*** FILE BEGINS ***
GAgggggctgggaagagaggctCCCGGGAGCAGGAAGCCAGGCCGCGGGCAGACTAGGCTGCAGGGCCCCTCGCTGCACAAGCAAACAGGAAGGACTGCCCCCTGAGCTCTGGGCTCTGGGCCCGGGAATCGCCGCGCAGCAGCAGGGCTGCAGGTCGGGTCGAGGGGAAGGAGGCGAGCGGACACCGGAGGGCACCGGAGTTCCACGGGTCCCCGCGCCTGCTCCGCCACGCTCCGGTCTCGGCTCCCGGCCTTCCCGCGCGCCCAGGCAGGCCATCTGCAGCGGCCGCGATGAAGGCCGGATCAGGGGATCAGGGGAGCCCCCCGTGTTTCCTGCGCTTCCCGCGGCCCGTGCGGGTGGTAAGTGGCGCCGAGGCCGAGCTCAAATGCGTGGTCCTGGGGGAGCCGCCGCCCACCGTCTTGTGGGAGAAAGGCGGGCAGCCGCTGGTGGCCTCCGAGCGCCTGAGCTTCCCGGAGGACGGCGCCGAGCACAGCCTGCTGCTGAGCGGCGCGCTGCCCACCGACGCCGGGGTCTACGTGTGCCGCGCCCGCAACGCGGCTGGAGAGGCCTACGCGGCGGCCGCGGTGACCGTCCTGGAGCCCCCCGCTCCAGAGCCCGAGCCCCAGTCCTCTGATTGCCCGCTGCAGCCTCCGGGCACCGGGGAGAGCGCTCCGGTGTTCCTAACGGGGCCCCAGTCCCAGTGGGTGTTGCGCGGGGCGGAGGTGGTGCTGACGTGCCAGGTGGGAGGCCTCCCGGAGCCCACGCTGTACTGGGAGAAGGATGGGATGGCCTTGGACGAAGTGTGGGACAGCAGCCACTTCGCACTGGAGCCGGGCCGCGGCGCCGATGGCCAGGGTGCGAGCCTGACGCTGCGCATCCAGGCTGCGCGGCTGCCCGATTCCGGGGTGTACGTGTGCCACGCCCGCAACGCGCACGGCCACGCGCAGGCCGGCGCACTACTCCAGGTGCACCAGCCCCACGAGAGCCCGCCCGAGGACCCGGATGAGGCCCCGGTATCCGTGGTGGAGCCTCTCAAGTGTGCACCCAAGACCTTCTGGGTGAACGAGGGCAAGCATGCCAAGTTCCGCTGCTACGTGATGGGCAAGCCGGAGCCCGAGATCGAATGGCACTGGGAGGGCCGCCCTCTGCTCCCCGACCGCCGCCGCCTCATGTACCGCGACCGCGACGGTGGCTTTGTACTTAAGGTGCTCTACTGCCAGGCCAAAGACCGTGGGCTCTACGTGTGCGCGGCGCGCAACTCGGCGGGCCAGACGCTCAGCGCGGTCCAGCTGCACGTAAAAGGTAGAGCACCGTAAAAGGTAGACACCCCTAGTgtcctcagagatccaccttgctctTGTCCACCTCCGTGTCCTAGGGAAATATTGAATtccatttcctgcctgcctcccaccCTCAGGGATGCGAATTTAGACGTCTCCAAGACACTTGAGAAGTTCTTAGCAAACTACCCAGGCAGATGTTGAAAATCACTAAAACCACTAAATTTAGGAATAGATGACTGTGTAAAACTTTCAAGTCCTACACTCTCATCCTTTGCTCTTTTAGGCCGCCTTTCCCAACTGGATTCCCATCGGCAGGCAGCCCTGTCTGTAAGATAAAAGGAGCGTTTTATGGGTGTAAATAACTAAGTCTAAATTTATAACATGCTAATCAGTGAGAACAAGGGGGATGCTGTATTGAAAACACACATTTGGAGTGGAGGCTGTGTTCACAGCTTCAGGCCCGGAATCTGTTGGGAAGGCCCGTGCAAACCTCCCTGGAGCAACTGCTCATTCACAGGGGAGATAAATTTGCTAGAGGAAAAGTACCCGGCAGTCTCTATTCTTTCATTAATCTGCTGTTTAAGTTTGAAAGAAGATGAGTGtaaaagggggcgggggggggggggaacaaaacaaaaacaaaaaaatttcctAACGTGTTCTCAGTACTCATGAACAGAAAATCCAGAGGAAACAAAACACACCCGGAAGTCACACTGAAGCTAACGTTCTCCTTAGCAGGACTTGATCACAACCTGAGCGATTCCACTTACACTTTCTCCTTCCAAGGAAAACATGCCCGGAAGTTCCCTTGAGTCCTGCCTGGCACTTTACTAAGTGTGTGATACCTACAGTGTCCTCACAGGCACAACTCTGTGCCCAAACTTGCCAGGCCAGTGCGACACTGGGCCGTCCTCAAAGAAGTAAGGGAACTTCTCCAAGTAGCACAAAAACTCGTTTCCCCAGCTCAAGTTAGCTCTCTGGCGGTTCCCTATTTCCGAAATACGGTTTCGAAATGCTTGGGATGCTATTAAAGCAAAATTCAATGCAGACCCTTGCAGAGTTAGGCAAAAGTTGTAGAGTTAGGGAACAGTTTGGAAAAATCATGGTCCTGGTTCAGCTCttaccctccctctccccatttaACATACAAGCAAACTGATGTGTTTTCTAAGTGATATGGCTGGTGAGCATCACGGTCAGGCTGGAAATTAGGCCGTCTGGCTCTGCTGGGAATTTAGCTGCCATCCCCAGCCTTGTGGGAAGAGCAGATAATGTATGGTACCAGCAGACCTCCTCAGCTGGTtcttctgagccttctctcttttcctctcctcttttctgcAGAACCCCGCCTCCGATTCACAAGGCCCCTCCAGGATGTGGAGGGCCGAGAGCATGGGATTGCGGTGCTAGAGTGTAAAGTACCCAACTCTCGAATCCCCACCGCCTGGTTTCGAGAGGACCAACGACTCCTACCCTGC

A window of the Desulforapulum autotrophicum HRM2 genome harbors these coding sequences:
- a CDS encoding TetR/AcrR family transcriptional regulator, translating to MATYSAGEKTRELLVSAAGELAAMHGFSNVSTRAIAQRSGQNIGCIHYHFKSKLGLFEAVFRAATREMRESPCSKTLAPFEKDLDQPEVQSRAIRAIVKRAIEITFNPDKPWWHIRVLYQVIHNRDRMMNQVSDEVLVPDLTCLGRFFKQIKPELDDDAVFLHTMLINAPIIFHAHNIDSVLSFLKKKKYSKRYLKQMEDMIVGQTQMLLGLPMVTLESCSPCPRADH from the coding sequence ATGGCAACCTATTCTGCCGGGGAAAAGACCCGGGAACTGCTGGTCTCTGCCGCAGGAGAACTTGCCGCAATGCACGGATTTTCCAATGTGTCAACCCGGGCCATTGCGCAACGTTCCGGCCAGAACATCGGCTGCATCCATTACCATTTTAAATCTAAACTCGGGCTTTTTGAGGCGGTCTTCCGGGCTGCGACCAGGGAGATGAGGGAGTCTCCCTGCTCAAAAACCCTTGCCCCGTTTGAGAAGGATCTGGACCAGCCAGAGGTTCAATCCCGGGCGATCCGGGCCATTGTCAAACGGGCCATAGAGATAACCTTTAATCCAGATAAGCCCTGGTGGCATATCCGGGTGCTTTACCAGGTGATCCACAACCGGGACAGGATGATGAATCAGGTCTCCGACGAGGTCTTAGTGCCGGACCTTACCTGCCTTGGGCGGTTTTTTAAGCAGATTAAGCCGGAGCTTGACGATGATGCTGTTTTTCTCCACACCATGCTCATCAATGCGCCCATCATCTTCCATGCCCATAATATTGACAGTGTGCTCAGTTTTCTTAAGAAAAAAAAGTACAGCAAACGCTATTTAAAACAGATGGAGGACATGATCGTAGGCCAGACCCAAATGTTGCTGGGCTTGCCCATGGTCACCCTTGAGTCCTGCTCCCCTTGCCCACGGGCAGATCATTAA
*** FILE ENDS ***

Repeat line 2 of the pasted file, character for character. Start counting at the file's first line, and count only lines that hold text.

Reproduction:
A window of the Desulforapulum autotrophicum HRM2 genome harbors these coding sequences: